CS 790-133: Recognizing People, Objects, and Actions

Instructor: Tamara Berg  (tlberg -at- cs.unc.edu)
Office: FB 236
Lectures: Mon/Wed 10:10-11:25pm Rm FB 008
Office Hours: Mon 11:25-12:25 and by appointment
Course Webpage: http://tamaraberg.com/teaching/Spring_16/790-133


Recognition is a core pursuit of computer vision. In recognition one attempts to attach semantics to visual data such as images or video. One important subtopic of recognition is object recognition where one builds models to recognize object categories or instances. Other subtopics include: activity recognition (building descriptions of what people are doing from visual data), face recognition (attaching identities to pictures or video of faces), and detection (localizing all instances of a particular category in an image). This course will look at methods for recognizing objects, people, actions, and scenes in images and video. It will also review recent work on moving beyond traditional outputs toward more complex structured outputs for images such as methods for attribute recognition, image description, and question answering.

Email me or drop by my office if you have any questions!

  • Objects - single instance or category based
  • People - faces, pedestrians, pose, and actions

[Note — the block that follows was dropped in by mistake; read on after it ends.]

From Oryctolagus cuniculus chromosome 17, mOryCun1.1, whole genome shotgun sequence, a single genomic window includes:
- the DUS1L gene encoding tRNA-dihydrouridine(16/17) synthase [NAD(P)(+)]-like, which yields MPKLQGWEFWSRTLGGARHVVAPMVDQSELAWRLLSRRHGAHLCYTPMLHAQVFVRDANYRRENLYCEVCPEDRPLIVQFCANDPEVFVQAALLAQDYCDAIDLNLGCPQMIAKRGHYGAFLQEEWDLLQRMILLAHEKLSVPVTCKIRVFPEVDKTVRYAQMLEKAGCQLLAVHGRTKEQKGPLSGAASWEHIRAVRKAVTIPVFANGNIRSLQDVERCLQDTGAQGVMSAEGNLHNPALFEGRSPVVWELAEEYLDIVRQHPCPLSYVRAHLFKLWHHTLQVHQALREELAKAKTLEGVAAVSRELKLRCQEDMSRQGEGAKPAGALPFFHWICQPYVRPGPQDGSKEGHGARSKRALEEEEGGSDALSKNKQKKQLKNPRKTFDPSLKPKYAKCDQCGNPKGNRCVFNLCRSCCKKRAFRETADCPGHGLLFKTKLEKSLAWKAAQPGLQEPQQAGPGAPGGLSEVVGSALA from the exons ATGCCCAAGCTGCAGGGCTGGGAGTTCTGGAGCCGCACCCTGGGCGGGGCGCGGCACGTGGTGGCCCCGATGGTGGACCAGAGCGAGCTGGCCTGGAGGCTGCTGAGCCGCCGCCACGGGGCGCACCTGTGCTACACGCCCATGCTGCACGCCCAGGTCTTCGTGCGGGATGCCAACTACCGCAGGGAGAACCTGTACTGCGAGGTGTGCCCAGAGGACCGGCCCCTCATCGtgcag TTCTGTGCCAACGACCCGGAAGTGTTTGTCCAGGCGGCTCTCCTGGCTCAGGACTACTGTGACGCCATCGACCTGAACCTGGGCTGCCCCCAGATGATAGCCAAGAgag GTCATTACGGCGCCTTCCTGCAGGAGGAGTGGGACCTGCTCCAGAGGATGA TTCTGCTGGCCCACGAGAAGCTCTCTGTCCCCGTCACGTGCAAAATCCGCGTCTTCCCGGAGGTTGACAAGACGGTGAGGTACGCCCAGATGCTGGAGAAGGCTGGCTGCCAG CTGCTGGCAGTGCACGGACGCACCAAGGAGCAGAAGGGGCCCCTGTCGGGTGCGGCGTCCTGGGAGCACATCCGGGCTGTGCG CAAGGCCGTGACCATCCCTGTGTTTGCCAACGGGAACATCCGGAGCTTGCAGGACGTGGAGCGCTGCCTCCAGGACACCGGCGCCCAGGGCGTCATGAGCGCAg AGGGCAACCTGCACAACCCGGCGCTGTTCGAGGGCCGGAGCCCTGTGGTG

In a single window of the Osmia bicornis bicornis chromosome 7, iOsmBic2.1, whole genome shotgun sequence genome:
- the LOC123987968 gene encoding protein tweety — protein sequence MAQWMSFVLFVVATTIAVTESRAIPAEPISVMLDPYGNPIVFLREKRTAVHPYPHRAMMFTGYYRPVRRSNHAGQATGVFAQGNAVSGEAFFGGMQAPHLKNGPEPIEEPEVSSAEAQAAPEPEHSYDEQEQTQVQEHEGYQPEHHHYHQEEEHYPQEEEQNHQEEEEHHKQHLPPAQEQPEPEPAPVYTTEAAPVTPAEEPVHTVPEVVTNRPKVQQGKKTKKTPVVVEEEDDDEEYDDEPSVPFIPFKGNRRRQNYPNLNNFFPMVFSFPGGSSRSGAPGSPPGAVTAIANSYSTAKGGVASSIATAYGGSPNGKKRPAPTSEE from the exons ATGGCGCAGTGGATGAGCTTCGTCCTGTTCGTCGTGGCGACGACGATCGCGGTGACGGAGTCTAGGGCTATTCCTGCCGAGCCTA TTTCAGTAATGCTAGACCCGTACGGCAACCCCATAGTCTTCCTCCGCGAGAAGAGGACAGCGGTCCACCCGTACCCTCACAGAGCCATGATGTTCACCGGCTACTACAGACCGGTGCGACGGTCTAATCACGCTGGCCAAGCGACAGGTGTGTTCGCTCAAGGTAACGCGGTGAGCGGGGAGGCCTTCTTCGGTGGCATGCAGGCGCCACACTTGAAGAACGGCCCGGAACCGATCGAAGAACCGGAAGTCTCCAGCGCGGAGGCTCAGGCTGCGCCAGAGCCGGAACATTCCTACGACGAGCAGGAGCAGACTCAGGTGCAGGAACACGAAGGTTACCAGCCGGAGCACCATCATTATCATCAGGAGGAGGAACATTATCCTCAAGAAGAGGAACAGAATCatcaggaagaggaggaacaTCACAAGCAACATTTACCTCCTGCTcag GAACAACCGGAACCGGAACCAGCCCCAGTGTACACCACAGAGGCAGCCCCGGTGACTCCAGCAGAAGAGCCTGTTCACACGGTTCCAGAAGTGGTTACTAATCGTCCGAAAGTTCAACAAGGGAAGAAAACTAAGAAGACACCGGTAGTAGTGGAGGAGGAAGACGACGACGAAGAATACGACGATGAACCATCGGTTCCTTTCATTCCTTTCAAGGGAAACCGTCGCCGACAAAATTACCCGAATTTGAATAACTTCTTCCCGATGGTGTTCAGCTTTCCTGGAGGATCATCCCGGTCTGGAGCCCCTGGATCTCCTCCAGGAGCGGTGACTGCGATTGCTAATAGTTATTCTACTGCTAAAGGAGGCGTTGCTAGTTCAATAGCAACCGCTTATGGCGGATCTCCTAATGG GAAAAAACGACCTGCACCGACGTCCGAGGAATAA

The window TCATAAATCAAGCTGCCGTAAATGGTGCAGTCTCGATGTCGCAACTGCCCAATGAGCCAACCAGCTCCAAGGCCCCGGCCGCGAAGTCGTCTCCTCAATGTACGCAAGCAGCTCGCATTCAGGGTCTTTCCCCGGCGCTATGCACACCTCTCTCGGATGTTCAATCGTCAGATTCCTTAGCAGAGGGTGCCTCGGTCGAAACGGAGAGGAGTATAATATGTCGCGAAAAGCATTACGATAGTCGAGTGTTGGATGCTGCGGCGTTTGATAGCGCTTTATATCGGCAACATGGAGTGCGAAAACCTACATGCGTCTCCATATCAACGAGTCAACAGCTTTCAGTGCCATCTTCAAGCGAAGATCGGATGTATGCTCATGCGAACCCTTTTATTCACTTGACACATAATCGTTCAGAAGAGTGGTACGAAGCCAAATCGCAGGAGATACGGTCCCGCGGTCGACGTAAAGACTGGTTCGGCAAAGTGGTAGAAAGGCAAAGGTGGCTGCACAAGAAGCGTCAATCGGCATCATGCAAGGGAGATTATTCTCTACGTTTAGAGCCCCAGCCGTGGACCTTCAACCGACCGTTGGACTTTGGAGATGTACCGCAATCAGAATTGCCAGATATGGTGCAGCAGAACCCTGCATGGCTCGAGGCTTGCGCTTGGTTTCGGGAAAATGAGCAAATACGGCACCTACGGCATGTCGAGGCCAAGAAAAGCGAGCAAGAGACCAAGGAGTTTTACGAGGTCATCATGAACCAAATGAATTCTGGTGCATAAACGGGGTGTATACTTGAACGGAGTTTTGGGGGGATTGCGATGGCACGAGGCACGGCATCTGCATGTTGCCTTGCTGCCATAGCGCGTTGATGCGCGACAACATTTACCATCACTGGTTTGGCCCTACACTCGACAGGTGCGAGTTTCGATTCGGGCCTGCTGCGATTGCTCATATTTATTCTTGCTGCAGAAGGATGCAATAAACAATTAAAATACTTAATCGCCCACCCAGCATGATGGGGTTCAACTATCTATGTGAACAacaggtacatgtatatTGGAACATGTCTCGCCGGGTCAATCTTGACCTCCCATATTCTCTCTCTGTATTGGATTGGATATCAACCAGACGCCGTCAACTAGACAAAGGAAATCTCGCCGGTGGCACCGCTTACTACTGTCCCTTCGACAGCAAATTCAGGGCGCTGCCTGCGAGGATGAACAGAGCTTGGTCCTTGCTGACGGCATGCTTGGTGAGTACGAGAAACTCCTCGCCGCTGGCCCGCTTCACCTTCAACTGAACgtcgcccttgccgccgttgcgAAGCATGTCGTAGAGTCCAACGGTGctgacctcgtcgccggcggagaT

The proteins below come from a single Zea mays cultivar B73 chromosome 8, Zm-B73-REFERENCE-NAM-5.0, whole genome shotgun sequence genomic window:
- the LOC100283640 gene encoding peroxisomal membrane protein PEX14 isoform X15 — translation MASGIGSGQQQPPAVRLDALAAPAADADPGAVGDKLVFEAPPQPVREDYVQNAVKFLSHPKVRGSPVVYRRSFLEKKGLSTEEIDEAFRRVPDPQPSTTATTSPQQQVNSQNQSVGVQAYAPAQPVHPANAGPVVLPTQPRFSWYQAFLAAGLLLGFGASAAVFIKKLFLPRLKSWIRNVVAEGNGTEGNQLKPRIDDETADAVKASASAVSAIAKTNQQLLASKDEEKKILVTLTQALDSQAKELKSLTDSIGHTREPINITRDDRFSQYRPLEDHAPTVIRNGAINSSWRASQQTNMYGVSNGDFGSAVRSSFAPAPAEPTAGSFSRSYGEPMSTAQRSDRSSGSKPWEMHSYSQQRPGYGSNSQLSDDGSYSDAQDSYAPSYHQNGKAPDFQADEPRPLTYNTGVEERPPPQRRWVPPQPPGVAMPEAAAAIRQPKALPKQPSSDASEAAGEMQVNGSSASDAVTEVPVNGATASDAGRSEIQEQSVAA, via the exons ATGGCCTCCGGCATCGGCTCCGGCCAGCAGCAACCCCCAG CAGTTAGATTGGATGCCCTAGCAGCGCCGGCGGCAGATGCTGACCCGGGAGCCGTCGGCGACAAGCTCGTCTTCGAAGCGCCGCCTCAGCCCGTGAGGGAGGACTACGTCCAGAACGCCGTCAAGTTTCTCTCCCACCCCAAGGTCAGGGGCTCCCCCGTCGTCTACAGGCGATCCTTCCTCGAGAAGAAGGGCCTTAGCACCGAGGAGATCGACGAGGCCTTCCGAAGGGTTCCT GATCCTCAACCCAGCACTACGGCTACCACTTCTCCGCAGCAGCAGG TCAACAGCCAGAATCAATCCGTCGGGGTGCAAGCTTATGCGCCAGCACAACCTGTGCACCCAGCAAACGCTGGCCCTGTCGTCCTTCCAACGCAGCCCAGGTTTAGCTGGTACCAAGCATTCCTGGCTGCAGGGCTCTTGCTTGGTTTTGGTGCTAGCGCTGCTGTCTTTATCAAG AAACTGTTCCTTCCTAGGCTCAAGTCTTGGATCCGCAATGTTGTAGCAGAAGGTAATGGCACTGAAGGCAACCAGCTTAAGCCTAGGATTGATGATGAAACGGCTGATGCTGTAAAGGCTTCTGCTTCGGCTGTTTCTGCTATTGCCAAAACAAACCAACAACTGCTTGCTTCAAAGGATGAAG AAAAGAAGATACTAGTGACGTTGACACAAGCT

• Scenes - recognition in context, surfaces, parsing
  • Other Recognition tasks - attributes, aesthetics, memorability
  • Moving beyond traditional outputs - descriptions, question-answering


Grading will consist of projects/assignments (40%), topic presentations (20%), paper summaries (10%), brainstorming and participation (30%). Students will have a chance to present a relevant research topic in small groups. Additionally, they will define and implement a project related to visual recognition over the semester. Students are also expected to attend class, read and summarize assigned papers, and actively participate in group discussions and brainstorming sessions. There will not be any exams.

All submissions/assignments should be emailed to: comp790.133@gmail.com.

Prerequisites and Target Audience: No prior experience in computer vision is required although some exposure to image processing, machine learning, or graphics is highly recommended. A previous course in linear algebra is also highly recommended. The course will start with some basic background and then move to reading and discussion of relevant research papers and projects. This course is targeted toward graduate students with an interest in computer vision. Undergrads may register with permission of the instructor.